MOV     AH,11H  ; Check Extended Keyboard Status
        INT     16H     ; BIOS Keyboard Services
KS_1:
        RET
; - - - - - - - - - - - - - - - - - - - - - - - - - - - - - - - - - - -


Quote
What does StatusDate do? What are StatusTime and ClockTic, what do you init them to?

   StatusDate updates the program's status line at the bottom
of the screen with time and date.  StatusTime is a word in the
data segment to save the returned time.  Tested to skip an update
if it has not changed.  ClockTic is a word to store the current 55ms
tic count.  Initialized with current values when in use.

Quote
Also, should I check for key available right after DLR_1 label just in case a key is pressed during the delay?

   I don't.  Both the delay routine is called often enough that it
shouldn't matter, and I check key status elsewhere as well.

Regards,

Steve

popcalent

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Re: Handle Interruptions
« Reply #11 on: June 07, 2021, 11:28:19 AM »
Thanks FORTRANS.

I ended up using a 16-bit counter that increments in every iteration of the main loop. When it reaches a certain number, the code calls a function that does what needs to be done periodically. I coded a basic Pacman game that can be played with the NES controller connected to the parallel port. The ghost (there's only one), makes a move whenever the counter reaches the number. When I move Pacman, the code makes a small pause, otherwise it would move too fast and it would be impossible to do anything other than going from one end of the screen to the other. The problem is that, because of the small pause, if I press a direction button, and don't release it, the ghost won't move because the counter will increment only by one between each pause. Solution: when Pacman makes one move, the ghost makes another move and resets the counter. If Pacman doesn't move, the ghost waits for the counter. On a 286 at 8 Mhz it works fine.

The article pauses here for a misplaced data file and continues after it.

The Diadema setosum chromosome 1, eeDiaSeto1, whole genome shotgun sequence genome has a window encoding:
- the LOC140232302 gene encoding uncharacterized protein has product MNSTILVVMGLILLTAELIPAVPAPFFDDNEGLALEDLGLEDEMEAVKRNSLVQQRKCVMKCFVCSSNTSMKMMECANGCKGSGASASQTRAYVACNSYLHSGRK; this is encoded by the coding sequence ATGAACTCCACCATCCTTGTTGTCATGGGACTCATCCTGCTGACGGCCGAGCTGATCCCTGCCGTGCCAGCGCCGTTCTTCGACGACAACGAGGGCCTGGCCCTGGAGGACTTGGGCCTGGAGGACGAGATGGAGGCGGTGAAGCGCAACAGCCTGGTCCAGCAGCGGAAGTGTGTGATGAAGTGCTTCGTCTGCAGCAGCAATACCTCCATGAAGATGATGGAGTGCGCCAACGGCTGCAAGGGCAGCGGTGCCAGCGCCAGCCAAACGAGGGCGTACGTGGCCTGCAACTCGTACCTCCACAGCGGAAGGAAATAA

Now, my next goal... and I'm not sure if this can be done... or if it can be easily done...
I want to code a program that stays resident and translates what it reads on the parallel port to keystrokes. So, prior to playing a game, you execute the program and tell it to which keys you want to translate the NES buttons. For instance, you tell the program that when you press the arrow keys on the NES controller, the program makes it so the game thinks you pressed the arrow keys. Other games use Q,A,O,P instead of the arrow keys, or Space vs. Enter to fire.

You would execute the program and it would ask: "What key to go up?", and if you press Q, every time you press UP on the NES controller it'd be the same as pressing Q. Then the program asks the same for down, left, right, and fire. If you want to change the keys, you execute the program again.

I'll start working on this soon, I'll report my progress in this forum.

 
« Last Edit: June 07, 2021, 08:10:56 PM by popcalent »

daydreamer

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Re: Handle Interruptions
« Reply #12 on: June 07, 2021, 07:19:22 PM »
You mean some tsr that stays high up in memory,that takes care of input thru interrupt, loaded with autoexec.bat?
Interesting pacman game  :thumbsup:

But I prefer poll vertical retrace for periodic calls,because it's advantage of know when to call draw sprites/tiles without flicker

SIMD fan and macro fan
why assembly is fastest is because its switch has no (brakes) breaks
:P
only in 16bit assembly you can get away with "Only words" :P